This is excellent advice. But you should add how this could be implemented by someone who doesnt have that much experience with MediaWiki.-- 12:46, 6 May 2011 (UTC)

This is for media wiki 1.6

  1. Prevent new user registrations by anyone

$wgGroupPermissions['*']['createaccount'] = false;

  1. Restrict anonymous editing / tools showing

$wgShowIPinHeader = false;

  1. Stop anonymous editing

$wgGroupPermissions['*']['edit'] = false;

  1. Anonymous users can't create talk pages

$wgGroupPermissions['*']['createtalk'] = false;

  1. Anonymous users can't create pages

$wgGroupPermissions['*']['createpage'] = false;

That would appear to be a huge overreaction. If people can't even create accounts you're going to lose 99% of your potential editors. Rpeh 14:36, 1 May 2011 (UTC)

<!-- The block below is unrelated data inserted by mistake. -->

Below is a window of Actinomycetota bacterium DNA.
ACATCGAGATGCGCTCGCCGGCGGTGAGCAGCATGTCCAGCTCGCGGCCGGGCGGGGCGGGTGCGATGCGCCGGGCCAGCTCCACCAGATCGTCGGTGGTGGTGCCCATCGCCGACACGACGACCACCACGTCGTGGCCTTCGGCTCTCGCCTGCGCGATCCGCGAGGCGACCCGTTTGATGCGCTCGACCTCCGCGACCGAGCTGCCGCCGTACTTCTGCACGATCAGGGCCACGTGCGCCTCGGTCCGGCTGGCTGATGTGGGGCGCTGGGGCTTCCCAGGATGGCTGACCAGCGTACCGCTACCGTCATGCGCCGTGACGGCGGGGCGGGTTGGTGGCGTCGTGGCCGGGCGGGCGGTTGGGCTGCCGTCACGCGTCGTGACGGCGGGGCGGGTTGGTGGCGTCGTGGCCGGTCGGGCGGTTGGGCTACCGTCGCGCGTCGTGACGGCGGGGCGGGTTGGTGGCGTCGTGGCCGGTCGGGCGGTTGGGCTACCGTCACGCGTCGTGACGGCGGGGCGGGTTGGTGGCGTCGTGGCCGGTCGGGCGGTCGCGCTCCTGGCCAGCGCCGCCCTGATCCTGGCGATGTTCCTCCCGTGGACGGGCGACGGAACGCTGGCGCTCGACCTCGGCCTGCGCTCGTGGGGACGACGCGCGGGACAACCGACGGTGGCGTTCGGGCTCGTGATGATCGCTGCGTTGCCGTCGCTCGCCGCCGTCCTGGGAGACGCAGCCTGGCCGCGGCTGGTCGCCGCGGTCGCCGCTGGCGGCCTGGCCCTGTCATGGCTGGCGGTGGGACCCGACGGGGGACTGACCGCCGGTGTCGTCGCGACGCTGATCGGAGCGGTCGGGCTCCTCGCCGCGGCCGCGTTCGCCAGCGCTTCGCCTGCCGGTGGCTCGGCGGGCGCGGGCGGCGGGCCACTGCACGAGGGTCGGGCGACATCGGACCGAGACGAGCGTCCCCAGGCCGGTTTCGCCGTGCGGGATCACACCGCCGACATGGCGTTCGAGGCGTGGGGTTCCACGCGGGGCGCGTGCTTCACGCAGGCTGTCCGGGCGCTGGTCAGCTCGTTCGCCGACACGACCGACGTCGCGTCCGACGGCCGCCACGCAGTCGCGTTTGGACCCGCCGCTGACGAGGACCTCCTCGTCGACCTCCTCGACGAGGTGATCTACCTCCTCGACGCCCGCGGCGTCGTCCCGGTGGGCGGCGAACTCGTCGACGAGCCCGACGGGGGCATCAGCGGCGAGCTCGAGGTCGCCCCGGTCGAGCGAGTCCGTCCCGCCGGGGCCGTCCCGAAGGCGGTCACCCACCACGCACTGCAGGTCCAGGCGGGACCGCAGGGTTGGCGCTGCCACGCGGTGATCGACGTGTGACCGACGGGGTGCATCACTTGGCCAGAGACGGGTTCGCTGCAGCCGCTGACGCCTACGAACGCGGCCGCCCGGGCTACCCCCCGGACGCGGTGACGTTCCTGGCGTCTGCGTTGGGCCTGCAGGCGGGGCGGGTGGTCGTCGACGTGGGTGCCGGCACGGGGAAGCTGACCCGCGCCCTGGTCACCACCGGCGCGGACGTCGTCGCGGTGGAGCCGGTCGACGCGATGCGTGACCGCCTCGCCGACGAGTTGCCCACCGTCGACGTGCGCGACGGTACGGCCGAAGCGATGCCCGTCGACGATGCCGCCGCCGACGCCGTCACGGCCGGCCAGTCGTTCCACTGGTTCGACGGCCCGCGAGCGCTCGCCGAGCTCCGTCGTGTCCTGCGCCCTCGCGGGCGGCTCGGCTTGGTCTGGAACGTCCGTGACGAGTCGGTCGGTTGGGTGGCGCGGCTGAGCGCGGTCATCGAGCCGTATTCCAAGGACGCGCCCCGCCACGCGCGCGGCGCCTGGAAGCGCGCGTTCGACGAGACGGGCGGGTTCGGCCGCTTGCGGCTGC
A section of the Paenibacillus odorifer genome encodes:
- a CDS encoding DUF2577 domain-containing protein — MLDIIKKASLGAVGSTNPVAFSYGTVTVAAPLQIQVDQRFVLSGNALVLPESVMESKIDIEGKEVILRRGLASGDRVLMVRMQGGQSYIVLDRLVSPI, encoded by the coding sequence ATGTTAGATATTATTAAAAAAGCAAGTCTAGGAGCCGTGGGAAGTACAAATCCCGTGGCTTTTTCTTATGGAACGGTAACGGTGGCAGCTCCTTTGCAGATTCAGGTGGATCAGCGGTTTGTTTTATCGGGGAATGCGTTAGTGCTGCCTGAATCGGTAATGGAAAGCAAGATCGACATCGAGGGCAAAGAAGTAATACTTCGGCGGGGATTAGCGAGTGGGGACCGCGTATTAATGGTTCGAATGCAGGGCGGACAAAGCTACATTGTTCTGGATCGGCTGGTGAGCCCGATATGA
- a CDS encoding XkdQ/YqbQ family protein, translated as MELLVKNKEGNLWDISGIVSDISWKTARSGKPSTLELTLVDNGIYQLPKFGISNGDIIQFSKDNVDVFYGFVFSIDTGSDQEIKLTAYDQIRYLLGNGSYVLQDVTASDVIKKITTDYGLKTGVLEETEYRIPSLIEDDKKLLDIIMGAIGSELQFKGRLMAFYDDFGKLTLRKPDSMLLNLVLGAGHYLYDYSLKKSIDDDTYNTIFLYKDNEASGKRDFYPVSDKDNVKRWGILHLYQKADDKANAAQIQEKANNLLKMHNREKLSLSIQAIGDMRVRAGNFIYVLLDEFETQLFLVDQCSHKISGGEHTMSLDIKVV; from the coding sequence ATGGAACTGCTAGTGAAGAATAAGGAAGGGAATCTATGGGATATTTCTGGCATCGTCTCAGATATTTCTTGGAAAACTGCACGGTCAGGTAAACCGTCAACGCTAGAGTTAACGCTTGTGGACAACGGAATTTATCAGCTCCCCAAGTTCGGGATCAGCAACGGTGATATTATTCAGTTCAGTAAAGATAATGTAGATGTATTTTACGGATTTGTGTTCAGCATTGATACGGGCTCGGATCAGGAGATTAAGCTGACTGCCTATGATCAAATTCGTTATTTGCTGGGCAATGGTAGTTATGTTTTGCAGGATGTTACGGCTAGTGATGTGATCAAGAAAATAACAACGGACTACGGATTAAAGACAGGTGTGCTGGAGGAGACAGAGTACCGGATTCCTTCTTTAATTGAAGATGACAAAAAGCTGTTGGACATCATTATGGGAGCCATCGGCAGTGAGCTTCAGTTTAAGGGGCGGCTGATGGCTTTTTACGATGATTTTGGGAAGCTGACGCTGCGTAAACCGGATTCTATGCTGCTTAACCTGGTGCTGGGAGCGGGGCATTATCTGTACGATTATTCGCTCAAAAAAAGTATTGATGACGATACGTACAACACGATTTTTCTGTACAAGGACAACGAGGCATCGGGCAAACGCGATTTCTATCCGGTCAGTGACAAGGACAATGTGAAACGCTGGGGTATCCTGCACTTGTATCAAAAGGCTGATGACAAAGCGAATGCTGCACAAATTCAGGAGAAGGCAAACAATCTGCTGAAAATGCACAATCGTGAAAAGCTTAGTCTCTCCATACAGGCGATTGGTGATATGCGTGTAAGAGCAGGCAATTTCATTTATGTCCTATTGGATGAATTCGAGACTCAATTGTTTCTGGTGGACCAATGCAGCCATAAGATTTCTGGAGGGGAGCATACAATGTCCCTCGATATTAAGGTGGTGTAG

Spam Solution

We had exactly the same spam problem on the Oblivion Mod Wiki and the FancyCaptcha module for ConfirmEdit stopped it dead. Try that one. Rpeh 14:35, 1 May 2011 (UTC)

Ever though of making registration mandatory (with some captcha/others) for edition? --An unregistered user
Wouldn't help, because most of the current spam is coming from named accounts.
To be honest, if you aren't going to implement some of the ideas on this page, there's no point in asking for help because there's virtually nothing non-admins can do. We can't delete spam pages, we can't block spammers so it's up to the existing admins to sort it out. rpeh •TCE 09:59, 3 May 2011 (UTC)

Suggestions from MediaWiki's page on combating spam

MediaWiki has a page on combating spam. Some of the good suggestions from that page:

  • Add a spam regex using wgSpamRegex, including any content that should not appear in a valid page; this includes markup used only by spammers (such as any attempt to hide links, or many types of HTML formatting), and keywords and phrases used only by spammers.